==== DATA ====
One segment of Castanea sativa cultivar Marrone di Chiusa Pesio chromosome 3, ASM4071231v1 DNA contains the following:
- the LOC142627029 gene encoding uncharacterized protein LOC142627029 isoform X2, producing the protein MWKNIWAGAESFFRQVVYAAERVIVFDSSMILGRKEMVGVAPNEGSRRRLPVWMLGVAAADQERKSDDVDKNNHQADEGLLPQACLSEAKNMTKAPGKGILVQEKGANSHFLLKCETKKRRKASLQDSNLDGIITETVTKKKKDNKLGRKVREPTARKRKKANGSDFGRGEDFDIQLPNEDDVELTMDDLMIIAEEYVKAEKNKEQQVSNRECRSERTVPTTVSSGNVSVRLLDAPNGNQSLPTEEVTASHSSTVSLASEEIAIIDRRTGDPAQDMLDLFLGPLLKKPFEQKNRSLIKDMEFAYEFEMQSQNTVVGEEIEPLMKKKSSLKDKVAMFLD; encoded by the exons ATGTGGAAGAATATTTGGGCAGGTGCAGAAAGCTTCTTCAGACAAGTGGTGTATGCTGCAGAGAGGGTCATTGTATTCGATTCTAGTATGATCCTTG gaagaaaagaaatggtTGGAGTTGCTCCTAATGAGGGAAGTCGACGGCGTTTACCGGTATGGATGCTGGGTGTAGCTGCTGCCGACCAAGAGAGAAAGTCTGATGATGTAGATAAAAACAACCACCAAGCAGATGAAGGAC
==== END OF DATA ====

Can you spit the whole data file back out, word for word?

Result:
One segment of Castanea sativa cultivar Marrone di Chiusa Pesio chromosome 3, ASM4071231v1 DNA contains the following:
- the LOC142627029 gene encoding uncharacterized protein LOC142627029 isoform X2, producing the protein MWKNIWAGAESFFRQVVYAAERVIVFDSSMILGRKEMVGVAPNEGSRRRLPVWMLGVAAADQERKSDDVDKNNHQADEGLLPQACLSEAKNMTKAPGKGILVQEKGANSHFLLKCETKKRRKASLQDSNLDGIITETVTKKKKDNKLGRKVREPTARKRKKANGSDFGRGEDFDIQLPNEDDVELTMDDLMIIAEEYVKAEKNKEQQVSNRECRSERTVPTTVSSGNVSVRLLDAPNGNQSLPTEEVTASHSSTVSLASEEIAIIDRRTGDPAQDMLDLFLGPLLKKPFEQKNRSLIKDMEFAYEFEMQSQNTVVGEEIEPLMKKKSSLKDKVAMFLD; encoded by the exons ATGTGGAAGAATATTTGGGCAGGTGCAGAAAGCTTCTTCAGACAAGTGGTGTATGCTGCAGAGAGGGTCATTGTATTCGATTCTAGTATGATCCTTG gaagaaaagaaatggtTGGAGTTGCTCCTAATGAGGGAAGTCGACGGCGTTTACCGGTATGGATGCTGGGTGTAGCTGCTGCCGACCAAGAGAGAAAGTCTGATGATGTAGATAAAAACAACCACCAAGCAGATGAAGGAC